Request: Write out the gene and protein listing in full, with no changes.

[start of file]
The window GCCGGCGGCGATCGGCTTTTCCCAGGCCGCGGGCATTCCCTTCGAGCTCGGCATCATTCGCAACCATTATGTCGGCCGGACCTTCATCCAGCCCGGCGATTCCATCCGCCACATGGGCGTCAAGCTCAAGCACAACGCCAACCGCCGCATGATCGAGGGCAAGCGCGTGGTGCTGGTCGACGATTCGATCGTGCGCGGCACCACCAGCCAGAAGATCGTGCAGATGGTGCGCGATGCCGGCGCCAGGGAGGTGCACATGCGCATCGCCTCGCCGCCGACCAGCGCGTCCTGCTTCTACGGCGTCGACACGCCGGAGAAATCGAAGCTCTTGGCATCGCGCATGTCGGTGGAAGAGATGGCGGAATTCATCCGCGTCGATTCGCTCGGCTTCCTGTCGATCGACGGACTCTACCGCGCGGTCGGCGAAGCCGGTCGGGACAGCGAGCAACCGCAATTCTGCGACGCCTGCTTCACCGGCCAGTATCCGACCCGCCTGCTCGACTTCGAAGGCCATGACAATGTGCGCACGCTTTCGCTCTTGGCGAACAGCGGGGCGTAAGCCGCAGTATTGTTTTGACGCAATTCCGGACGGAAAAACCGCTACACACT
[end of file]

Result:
The window GCCGGCGGCGATCGGCTTTTCCCAGGCCGCGGGCATTCCCTTCGAGCTCGGCATCATTCGCAACCATTATGTCGGCCGGACCTTCATCCAGCCCGGCGATTCCATCCGCCACATGGGCGTCAAGCTCAAGCACAACGCCAACCGCCGCATGATCGAGGGCAAGCGCGTGGTGCTGGTCGACGATTCGATCGTGCGCGGCACCACCAGCCAGAAGATCGTGCAGATGGTGCGCGATGCCGGCGCCAGGGAGGTGCACATGCGCATCGCCTCGCCGCCGACCAGCGCGTCCTGCTTCTACGGCGTCGACACGCCGGAGAAATCGAAGCTCTTGGCATCGCGCATGTCGGTGGAAGAGATGGCGGAATTCATCCGCGTCGATTCGCTCGGCTTCCTGTCGATCGACGGACTCTACCGCGCGGTCGGCGAAGCCGGTCGGGACAGCGAGCAACCGCAATTCTGCGACGCCTGCTTCACCGGCCAGTATCCGACCCGCCTGCTCGACTTCGAAGGCCATGACAATGTGCGCACGCTTTCGCTCTTGGCGAACAGCGGGGCGTAAGCCGCAGTATTGTTTTGACGCAATTCCGGACGGAAAAACCGCTACACACT